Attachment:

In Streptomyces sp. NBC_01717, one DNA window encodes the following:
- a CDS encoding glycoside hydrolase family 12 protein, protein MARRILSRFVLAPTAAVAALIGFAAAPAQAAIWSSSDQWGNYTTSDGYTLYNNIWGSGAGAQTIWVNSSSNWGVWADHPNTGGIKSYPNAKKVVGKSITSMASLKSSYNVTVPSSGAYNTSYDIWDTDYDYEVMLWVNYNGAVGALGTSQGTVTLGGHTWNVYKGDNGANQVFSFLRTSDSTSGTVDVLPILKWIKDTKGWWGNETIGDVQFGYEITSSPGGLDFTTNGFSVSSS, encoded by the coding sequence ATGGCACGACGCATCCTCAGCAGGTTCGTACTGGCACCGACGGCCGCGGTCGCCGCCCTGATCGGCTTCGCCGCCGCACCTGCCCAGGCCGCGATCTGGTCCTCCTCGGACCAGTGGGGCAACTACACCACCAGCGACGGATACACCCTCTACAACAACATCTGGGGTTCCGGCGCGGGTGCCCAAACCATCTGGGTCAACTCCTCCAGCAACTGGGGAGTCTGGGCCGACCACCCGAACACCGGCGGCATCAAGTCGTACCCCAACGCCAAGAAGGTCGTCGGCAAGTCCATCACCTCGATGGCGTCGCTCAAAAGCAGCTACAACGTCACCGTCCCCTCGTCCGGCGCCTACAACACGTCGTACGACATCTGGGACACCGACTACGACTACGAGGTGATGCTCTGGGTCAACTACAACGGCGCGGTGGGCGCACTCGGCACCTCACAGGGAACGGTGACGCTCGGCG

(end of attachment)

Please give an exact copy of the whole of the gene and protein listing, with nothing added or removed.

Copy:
In Streptomyces sp. NBC_01717, one DNA window encodes the following:
- a CDS encoding glycoside hydrolase family 12 protein, protein MARRILSRFVLAPTAAVAALIGFAAAPAQAAIWSSSDQWGNYTTSDGYTLYNNIWGSGAGAQTIWVNSSSNWGVWADHPNTGGIKSYPNAKKVVGKSITSMASLKSSYNVTVPSSGAYNTSYDIWDTDYDYEVMLWVNYNGAVGALGTSQGTVTLGGHTWNVYKGDNGANQVFSFLRTSDSTSGTVDVLPILKWIKDTKGWWGNETIGDVQFGYEITSSPGGLDFTTNGFSVSSS, encoded by the coding sequence ATGGCACGACGCATCCTCAGCAGGTTCGTACTGGCACCGACGGCCGCGGTCGCCGCCCTGATCGGCTTCGCCGCCGCACCTGCCCAGGCCGCGATCTGGTCCTCCTCGGACCAGTGGGGCAACTACACCACCAGCGACGGATACACCCTCTACAACAACATCTGGGGTTCCGGCGCGGGTGCCCAAACCATCTGGGTCAACTCCTCCAGCAACTGGGGAGTCTGGGCCGACCACCCGAACACCGGCGGCATCAAGTCGTACCCCAACGCCAAGAAGGTCGTCGGCAAGTCCATCACCTCGATGGCGTCGCTCAAAAGCAGCTACAACGTCACCGTCCCCTCGTCCGGCGCCTACAACACGTCGTACGACATCTGGGACACCGACTACGACTACGAGGTGATGCTCTGGGTCAACTACAACGGCGCGGTGGGCGCACTCGGCACCTCACAGGGAACGGTGACGCTCGGCG